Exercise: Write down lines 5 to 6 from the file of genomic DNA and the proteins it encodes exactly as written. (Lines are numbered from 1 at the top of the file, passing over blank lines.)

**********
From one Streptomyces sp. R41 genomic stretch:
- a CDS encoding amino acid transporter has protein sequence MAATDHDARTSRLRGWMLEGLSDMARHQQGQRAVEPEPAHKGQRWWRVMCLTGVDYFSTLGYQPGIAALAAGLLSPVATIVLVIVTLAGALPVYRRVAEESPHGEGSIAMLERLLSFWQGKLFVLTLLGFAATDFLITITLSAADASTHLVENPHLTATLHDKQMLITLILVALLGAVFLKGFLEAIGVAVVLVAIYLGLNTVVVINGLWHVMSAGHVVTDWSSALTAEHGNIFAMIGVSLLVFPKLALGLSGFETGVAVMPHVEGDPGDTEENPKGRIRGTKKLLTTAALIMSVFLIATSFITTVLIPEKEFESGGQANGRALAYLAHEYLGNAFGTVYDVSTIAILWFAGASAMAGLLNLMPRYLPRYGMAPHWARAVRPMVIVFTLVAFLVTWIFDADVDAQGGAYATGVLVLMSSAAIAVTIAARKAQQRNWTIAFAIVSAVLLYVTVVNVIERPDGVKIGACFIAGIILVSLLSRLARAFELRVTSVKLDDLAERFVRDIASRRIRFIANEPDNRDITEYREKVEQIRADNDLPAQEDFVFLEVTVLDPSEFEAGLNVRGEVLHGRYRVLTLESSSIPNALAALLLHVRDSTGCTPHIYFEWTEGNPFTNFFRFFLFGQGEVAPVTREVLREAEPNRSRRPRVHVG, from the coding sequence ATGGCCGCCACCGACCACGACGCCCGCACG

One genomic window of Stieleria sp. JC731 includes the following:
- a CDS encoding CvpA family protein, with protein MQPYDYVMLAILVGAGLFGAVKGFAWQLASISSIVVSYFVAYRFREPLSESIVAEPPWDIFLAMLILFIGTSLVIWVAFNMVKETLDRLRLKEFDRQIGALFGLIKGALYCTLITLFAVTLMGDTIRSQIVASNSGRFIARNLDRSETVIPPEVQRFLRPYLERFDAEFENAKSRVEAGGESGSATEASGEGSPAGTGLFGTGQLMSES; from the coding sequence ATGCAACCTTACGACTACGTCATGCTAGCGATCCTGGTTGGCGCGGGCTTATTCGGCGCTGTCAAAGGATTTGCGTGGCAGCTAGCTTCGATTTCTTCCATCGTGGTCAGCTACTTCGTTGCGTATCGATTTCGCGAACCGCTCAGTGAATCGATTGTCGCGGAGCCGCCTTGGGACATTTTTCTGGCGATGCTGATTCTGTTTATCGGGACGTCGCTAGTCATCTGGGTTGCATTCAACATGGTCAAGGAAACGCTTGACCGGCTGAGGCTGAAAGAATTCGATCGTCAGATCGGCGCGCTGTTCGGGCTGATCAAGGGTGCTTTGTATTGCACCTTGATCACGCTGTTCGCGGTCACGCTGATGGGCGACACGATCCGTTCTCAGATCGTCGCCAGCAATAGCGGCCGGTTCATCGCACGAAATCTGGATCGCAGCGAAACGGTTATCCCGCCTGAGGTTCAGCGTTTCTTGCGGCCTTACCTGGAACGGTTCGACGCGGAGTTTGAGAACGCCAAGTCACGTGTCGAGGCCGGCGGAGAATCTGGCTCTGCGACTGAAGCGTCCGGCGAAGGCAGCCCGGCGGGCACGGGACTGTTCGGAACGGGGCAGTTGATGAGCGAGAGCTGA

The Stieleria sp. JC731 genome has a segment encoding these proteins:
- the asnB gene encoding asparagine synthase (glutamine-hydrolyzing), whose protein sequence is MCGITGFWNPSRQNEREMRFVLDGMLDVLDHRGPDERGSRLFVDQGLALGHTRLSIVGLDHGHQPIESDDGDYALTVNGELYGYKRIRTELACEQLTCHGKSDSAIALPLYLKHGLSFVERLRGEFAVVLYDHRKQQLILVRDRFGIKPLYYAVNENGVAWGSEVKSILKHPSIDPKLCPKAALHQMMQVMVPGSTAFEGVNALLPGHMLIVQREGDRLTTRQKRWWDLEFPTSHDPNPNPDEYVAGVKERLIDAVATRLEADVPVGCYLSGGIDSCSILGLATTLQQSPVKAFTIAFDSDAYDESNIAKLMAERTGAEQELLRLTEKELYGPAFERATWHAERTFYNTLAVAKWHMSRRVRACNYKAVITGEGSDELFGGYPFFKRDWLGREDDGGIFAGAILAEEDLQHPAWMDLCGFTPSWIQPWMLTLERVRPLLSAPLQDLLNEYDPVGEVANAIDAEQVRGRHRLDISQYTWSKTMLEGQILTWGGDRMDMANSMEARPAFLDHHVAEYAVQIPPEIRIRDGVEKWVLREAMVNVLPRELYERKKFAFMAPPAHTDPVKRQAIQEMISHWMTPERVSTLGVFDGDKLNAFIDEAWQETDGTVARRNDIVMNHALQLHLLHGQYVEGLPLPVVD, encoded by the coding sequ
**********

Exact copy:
The Stieleria sp. JC731 genome has a segment encoding these proteins:
- the asnB gene encoding asparagine synthase (glutamine-hydrolyzing), whose protein sequence is MCGITGFWNPSRQNEREMRFVLDGMLDVLDHRGPDERGSRLFVDQGLALGHTRLSIVGLDHGHQPIESDDGDYALTVNGELYGYKRIRTELACEQLTCHGKSDSAIALPLYLKHGLSFVERLRGEFAVVLYDHRKQQLILVRDRFGIKPLYYAVNENGVAWGSEVKSILKHPSIDPKLCPKAALHQMMQVMVPGSTAFEGVNALLPGHMLIVQREGDRLTTRQKRWWDLEFPTSHDPNPNPDEYVAGVKERLIDAVATRLEADVPVGCYLSGGIDSCSILGLATTLQQSPVKAFTIAFDSDAYDESNIAKLMAERTGAEQELLRLTEKELYGPAFERATWHAERTFYNTLAVAKWHMSRRVRACNYKAVITGEGSDELFGGYPFFKRDWLGREDDGGIFAGAILAEEDLQHPAWMDLCGFTPSWIQPWMLTLERVRPLLSAPLQDLLNEYDPVGEVANAIDAEQVRGRHRLDISQYTWSKTMLEGQILTWGGDRMDMANSMEARPAFLDHHVAEYAVQIPPEIRIRDGVEKWVLREAMVNVLPRELYERKKFAFMAPPAHTDPVKRQAIQEMISHWMTPERVSTLGVFDGDKLNAFIDEAWQETDGTVARRNDIVMNHALQLHLLHGQYVEGLPLPVVD, encoded by the coding sequ